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Android App Publishing: Reading Android Market Crash Reports

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Developers who publish their applications on the Android Market need to pay careful attention to how well their applications work for users, or suffer from negative ratings. One very helpful way to track down problems with your published applications is to encourage users to file crash feedback and then review the feedback and fix the problems in a prompt fashion. Today we talk about how Android Market Crash logs are generated and what they mean.

Crash logs are a valuable resource for developers. They can be used to track down bugs, issues with specific devices, and other issues that make users unhappy with application performance. However, they are only available for published applications.


How is Crash Data Collected from the User?

When your application shuts down due to a crash, the user is shown a prompt that states that the application has stopped unexpectedly. The user has two choices: OK or Report, as shown:.

Screenshot showing crash report button for users

If the user hits OK, the application simply shuts down. However, if they choose to report the issue, a simple form comes up so the user can describe the event and send it in to the crash logs for the developer to review, as shown:

Screenshot showing what users get to fill out when submitting a report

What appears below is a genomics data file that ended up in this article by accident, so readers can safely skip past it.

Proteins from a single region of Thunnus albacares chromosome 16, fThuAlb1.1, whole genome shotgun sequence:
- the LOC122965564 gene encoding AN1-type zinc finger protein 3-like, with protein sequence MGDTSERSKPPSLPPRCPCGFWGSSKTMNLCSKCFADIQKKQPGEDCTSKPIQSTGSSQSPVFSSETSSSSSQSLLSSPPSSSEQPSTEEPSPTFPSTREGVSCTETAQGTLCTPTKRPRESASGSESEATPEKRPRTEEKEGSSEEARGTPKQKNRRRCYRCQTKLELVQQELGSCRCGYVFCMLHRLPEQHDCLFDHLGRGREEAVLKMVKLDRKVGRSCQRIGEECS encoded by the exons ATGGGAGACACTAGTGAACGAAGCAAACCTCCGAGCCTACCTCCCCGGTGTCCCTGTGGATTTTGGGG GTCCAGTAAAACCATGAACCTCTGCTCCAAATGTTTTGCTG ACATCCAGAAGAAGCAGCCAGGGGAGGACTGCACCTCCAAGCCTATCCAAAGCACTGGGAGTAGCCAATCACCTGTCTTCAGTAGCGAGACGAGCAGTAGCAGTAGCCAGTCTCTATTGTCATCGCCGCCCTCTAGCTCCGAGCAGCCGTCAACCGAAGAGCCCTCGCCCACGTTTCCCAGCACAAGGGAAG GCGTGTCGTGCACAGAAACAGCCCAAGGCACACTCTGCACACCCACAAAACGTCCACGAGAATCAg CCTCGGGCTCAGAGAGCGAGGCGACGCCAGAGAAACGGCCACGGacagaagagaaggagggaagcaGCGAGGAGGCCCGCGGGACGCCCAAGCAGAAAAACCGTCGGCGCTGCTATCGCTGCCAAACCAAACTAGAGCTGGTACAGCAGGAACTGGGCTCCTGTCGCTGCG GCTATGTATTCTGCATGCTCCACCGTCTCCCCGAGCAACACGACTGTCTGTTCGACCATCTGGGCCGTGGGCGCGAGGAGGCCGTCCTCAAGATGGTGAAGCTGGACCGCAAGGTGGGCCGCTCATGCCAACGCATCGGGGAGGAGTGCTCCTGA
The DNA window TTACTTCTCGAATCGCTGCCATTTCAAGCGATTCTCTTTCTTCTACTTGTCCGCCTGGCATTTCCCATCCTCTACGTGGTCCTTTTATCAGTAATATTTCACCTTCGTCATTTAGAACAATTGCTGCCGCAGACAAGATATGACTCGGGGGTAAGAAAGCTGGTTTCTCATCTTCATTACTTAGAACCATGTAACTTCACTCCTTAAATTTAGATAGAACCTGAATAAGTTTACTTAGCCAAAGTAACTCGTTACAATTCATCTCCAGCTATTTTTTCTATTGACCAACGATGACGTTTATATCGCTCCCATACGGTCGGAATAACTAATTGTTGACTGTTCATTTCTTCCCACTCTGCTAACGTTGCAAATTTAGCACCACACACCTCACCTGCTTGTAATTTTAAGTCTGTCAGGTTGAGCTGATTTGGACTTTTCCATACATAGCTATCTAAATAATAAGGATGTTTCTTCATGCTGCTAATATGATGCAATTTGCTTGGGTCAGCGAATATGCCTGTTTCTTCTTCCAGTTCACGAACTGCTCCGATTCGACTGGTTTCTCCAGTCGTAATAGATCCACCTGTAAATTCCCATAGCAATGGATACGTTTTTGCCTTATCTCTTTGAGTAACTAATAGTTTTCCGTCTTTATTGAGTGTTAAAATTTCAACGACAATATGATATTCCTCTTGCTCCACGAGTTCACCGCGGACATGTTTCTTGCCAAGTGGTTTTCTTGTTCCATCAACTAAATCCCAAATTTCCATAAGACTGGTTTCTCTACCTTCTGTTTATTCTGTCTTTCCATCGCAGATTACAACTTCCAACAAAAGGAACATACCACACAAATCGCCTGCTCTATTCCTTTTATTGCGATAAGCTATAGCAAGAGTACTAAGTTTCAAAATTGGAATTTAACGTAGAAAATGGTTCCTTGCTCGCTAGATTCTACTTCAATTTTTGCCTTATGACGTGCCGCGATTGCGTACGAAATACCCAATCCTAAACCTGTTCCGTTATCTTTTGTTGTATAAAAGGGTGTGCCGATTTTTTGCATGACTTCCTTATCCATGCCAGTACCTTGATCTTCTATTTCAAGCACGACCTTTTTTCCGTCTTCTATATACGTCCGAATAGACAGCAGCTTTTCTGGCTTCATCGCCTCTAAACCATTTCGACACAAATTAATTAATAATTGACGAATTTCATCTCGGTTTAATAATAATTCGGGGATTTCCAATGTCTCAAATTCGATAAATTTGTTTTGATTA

As a Developer, where can I find the Crash Logs?

The crash logs are accessed through the developer's Android Market account—the same place you upload new applications and publish them. Once an application is published, users are free to report crashes they experience. These reports show up almost immediately for the developer to review. You can determine if you have any crash reports from the main Android Market listing. If your application has errors, they will be displayed as part of the listing. Here is a screenshot that shows a sample listing with crash log entries to review.

App listing showing crash report count

Note: Crash reports are only available to currently published applications. If you hit unpublish, your crash reports become unavailable at this time. Thus, if you're having a critical problem, copy the crash reports first, then unpublish to prevent more people from experience the problem.


Exploring the Application Error Report Overview

If you click on the error report for a specific application, you will see some general statistics about your application errors, such as freezes (shut downs due to lack of response) and crashes. As you can see from the screenshot below, this simple application has one new crash to be reviewed. You can also see statistics such as how many freezes and crashes your application is having in the field per week.

App listing showing crash report count

Reviewing the Specific Error

Click on the specific error to see more details about what happened. For this tutorial, we manufactured a specific error. That is, the application launches and immediately throws the following exception: